Chris Weidman vs Anderson Silva Rematch: How It Will Differ from the First Fight

Dustin FilloyFeatured ColumnistDecember 28, 2013

Dec 27, 2013; Las Vegas, NV, USA; UFC president Dana White looks on as Chris Weidman and Anderson Silva shake hands at the weigh-in for their UFC Middleweight Title Fight at MGM Grand Garden Arena. Mandatory Credit: Jayne Kamin-Oncea-USA TODAY Sports
Jayne Kamin-Oncea-USA TODAY Spor

Chris Weidman capitalized on an Anderson Silva lapse in their first meeting at UFC 162 in July, flattening the longtime former middleweight linchpin to snatch the belt he wore for nearly seven years.

Less than six months removed from his shocking loss to Weidman—his first in 17 UFC bouts—"The Spider" will once again get a crack at the New Yorker and middleweight gold at UFC 168 tonight.

But when Silva locks horns with "The All-American" in the same arena he lost his belt—The MGM Grand Garden Arena—how will the rematch differ from the first fight?


A more cerebral and more calculated Silva

Like he had done to so many other worthy contenders, Silva attempted to antagonize, taunt and ultimately rattle Weidman with an array of distracting antics in their first meeting.

Weidman obviously made the 38-year-old Silva pay for his theatrics in the end, but at times in the first round, Silva coaxed Weidman into engaging in a kickboxing match.

Instead of Silva talking trash, placing his hands on his waist for seconds at a time and faking injury, expect the Brazilian to use his footwork, his feints and his takedown defense to keep Weidman in his brand of scrap.

In other words, anticipate seeing a more humble, surgical and self-aware Silva, one who more resembles The Spider that made his UFC debut against Chris Leben in 2006.


Weidman will employ a more wrestle-heavy scheme

Although the first fight lasted just 6:18, Weidman, a third-place finisher in the 2007 NCAA Division I Wrestling Championships, only mustered three shots and one takedown on Silva.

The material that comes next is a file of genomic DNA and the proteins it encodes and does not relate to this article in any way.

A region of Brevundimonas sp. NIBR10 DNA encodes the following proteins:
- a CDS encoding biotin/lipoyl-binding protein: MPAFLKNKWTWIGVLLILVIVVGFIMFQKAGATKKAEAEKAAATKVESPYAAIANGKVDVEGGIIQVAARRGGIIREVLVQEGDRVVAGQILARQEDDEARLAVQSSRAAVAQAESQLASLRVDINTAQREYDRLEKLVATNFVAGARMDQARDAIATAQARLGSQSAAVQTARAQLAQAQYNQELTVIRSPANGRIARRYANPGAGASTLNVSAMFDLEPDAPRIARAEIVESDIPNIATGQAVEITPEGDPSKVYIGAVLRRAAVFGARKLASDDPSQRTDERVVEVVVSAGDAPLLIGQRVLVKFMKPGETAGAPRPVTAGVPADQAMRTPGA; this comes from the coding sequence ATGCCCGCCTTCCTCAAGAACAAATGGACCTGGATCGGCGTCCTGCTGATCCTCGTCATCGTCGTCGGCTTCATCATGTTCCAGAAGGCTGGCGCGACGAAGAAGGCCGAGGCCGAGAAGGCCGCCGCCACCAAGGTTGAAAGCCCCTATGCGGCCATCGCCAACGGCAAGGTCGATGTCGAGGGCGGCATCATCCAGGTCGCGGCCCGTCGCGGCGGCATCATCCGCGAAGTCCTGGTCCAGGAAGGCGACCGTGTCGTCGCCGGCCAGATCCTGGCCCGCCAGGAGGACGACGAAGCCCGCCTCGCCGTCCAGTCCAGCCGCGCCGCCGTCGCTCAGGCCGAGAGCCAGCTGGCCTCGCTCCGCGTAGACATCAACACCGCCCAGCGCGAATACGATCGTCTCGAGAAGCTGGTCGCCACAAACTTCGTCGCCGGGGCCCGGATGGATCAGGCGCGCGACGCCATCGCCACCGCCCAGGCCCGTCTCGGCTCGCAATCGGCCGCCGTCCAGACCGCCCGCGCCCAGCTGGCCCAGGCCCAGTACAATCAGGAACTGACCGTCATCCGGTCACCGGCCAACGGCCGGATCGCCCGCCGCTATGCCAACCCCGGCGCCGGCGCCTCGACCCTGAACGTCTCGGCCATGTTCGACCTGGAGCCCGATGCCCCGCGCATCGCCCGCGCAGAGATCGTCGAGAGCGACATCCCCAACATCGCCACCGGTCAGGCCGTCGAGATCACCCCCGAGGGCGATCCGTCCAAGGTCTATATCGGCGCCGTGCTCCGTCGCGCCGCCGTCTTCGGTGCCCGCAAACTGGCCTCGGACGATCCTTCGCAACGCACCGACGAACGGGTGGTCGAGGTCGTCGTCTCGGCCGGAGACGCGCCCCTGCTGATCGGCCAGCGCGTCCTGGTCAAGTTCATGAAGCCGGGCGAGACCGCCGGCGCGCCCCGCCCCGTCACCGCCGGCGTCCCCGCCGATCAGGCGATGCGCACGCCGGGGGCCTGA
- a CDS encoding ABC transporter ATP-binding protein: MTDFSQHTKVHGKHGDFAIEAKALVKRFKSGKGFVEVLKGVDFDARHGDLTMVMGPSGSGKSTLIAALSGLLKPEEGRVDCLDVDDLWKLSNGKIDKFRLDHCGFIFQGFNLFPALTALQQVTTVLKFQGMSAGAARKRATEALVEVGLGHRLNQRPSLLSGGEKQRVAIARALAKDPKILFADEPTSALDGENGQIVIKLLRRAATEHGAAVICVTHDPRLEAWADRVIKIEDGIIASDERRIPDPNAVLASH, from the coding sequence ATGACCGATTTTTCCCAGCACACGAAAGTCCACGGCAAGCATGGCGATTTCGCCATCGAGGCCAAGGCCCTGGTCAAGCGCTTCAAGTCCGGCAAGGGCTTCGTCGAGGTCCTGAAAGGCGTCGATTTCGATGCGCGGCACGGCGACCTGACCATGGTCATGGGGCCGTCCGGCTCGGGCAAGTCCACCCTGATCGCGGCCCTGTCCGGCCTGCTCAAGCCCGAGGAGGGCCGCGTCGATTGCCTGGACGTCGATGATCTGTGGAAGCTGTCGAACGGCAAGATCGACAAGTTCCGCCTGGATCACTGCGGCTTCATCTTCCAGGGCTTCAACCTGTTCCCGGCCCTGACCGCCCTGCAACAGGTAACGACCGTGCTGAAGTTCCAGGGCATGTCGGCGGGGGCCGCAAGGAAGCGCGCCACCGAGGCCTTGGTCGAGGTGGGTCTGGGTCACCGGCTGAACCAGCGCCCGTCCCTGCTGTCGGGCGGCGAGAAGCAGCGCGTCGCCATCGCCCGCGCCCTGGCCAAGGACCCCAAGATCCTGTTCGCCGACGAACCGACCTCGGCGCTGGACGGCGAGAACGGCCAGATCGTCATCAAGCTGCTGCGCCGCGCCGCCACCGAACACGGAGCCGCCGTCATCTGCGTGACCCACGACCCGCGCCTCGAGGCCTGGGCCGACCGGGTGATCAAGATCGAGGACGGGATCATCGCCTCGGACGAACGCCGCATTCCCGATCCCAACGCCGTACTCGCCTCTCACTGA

Weidman had success in controlling and damaging Silva while on top, but eventually lost his only instance of top position when he dropped for a set of leg locks that The Spider masterfully defended.

Because he now must respect Weidman's punching power, Silva may be forced to hold his hands higher than he usually does, an adjustment that could make him more vulnerable to takedowns.

Programmed to take what Silva gives him, Weidman will recognize openings for shots, put Silva on his back and go to work with ground-and-pound.


A more refined and more confident Weidman

Dec 27, 2013; Las Vegas, NV, USA; Chris Weidman weighs-in for his UFC Middleweight Title Fight against Anderson Silva (not pictured) at MGM Grand Garden Arena. Mandatory Credit: Jayne Kamin-Oncea-USA TODAY Sports
Jayne Kamin-Oncea-USA TODAY Spor

Those in the media and those close to the 29-year-old Weidman knew he possessed the physical and mental ingredients needed to knock off a seemingly unbeatable Silva in July.

But the adversities Weidman had to endure in the lead-up to UFC 162—like a shoulder surgery in 2012 and the destruction of his home from Hurricane Sandy later that year—are hurdles he didn't have to overcome heading into UFC 168.

Weidman enjoyed a clean bill of health, a new house and general financial stability during his second training camp for The Spider. So, akin to Silva, expect a better, more psychologically strong and more polished version of The All-American in the rematch.


A war of attrition will unfold

Unlike the first fight, which ended prematurely following an obvious blunder, Silva and Weidman will need five rounds to settle the rematch.

Precise striking from Silva will bring out the wrestler and grappler in Weidman, which will result in a brutal, grind-it-out scrap that will closely resemble Silva-Sonnen I at UFC 117.

Weidman will land enough takedowns and dish out enough punishment from the top position to take a unanimous decision from The Spider.